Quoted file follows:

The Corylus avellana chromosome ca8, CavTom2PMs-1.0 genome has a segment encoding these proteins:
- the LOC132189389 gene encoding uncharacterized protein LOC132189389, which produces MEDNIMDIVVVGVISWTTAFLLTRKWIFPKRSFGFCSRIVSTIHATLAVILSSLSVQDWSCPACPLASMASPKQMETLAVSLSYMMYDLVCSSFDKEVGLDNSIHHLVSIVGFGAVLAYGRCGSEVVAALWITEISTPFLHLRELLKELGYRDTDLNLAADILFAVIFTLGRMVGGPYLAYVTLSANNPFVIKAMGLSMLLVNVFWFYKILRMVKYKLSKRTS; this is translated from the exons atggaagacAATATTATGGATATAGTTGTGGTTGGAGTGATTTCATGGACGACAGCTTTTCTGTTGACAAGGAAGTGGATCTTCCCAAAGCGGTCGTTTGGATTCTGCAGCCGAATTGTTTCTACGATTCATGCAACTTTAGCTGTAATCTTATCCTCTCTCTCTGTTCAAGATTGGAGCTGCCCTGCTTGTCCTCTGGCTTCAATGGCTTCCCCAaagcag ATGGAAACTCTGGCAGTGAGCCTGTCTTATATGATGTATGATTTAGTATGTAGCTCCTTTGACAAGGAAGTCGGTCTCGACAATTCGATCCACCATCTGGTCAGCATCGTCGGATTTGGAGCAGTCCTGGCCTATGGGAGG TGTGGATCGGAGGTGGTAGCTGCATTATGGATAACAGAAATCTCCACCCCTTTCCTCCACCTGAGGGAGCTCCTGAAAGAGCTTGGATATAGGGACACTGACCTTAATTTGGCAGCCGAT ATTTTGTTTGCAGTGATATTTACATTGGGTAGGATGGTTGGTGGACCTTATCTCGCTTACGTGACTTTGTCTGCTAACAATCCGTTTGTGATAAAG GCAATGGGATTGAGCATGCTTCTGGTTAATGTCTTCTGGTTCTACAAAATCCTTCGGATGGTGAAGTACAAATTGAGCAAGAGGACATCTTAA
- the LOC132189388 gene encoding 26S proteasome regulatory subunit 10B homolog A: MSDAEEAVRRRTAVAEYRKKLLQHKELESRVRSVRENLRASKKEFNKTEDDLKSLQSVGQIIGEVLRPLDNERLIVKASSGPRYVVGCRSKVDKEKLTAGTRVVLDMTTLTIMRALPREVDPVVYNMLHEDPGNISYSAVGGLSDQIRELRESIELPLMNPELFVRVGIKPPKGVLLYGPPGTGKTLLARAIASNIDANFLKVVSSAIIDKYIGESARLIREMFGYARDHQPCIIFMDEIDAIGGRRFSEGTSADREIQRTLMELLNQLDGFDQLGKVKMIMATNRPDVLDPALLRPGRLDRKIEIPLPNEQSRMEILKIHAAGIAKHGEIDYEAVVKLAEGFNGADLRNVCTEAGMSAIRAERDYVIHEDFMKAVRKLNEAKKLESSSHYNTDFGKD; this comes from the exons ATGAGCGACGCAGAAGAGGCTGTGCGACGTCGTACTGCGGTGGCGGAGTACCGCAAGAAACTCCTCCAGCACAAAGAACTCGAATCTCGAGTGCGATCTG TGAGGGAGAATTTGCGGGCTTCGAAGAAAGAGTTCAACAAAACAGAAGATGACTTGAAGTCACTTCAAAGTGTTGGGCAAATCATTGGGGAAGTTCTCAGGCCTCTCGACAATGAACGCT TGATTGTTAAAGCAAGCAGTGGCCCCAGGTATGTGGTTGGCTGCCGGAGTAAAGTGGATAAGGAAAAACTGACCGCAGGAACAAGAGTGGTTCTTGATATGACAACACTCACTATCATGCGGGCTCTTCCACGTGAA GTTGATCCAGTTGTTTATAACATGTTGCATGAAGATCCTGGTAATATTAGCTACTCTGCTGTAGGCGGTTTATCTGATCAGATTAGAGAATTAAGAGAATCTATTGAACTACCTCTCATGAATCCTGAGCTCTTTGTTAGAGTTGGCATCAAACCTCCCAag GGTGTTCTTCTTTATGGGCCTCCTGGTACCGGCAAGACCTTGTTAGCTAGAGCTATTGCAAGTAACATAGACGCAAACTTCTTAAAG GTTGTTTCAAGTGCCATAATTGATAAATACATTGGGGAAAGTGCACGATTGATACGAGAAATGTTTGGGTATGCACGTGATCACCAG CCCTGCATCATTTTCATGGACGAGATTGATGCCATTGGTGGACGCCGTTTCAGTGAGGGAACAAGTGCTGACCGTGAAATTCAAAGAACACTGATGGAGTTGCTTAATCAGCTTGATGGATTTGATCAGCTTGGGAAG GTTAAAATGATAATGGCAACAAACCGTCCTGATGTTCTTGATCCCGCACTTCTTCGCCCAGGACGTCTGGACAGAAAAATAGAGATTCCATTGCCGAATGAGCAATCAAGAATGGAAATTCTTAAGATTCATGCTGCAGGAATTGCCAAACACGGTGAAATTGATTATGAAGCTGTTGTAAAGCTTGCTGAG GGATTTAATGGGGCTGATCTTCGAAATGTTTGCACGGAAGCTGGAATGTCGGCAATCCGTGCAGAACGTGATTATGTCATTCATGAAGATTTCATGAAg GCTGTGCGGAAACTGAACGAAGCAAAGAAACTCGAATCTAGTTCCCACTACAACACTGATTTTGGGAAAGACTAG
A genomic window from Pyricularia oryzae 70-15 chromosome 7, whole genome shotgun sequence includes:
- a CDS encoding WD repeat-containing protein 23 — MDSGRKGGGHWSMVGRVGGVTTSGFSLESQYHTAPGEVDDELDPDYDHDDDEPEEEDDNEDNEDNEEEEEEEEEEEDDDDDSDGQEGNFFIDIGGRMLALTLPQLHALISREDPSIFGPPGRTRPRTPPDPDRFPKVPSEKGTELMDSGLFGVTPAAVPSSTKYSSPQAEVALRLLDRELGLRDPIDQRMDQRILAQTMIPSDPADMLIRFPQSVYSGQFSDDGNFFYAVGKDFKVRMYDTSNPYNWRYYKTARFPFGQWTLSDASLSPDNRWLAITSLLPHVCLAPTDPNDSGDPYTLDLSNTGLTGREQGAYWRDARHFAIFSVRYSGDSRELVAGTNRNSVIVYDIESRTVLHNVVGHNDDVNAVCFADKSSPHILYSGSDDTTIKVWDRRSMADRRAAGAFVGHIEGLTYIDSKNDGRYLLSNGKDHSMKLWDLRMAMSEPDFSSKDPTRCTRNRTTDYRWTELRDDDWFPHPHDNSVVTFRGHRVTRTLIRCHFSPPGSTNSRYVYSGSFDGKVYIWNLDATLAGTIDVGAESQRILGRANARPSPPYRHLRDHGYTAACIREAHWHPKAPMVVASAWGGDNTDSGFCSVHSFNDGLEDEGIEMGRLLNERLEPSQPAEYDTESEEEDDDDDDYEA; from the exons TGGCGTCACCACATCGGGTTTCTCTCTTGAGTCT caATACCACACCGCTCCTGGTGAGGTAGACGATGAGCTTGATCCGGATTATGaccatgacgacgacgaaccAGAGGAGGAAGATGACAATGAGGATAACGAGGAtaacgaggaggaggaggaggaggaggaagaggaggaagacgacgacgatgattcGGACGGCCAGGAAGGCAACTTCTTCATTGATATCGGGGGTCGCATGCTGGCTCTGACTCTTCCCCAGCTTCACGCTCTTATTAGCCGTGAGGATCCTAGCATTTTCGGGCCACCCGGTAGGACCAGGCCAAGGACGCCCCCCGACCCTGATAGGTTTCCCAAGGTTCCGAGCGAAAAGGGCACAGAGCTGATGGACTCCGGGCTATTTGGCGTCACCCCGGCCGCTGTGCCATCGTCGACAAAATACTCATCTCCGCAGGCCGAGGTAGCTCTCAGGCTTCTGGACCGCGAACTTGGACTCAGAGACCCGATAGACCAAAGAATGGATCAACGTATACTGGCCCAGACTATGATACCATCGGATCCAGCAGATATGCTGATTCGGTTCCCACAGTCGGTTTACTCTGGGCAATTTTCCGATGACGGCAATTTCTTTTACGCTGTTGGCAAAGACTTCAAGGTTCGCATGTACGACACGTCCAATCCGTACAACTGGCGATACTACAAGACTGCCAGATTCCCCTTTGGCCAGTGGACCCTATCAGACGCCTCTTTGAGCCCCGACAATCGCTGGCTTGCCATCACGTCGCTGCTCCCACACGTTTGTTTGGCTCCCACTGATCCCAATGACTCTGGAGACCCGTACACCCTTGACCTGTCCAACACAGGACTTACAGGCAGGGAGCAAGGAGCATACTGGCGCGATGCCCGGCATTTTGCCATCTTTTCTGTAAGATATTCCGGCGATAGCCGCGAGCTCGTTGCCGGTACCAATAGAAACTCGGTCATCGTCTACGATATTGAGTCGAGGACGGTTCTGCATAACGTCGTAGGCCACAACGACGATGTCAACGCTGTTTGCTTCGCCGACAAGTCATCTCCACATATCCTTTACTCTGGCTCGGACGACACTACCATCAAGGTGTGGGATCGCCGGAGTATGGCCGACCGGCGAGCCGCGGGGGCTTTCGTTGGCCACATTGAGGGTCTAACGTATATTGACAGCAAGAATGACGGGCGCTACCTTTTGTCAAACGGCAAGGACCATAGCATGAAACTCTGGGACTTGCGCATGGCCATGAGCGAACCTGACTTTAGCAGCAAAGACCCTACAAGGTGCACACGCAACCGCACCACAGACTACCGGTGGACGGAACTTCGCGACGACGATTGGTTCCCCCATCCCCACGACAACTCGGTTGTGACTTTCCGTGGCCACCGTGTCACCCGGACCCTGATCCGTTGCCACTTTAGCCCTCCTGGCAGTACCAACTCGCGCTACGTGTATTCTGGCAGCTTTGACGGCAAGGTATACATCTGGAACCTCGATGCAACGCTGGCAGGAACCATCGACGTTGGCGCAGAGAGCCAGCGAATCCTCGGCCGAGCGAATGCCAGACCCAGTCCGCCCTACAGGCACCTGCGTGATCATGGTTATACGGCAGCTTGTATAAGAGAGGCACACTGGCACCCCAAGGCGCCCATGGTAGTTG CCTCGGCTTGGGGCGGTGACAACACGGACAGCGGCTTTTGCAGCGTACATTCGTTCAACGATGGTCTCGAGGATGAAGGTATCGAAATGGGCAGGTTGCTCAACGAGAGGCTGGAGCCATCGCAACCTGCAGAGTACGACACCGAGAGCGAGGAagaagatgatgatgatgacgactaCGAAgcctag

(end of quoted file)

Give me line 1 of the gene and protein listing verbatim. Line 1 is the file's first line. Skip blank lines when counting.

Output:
The Corylus avellana chromosome ca8, CavTom2PMs-1.0 genome has a segment encoding these proteins: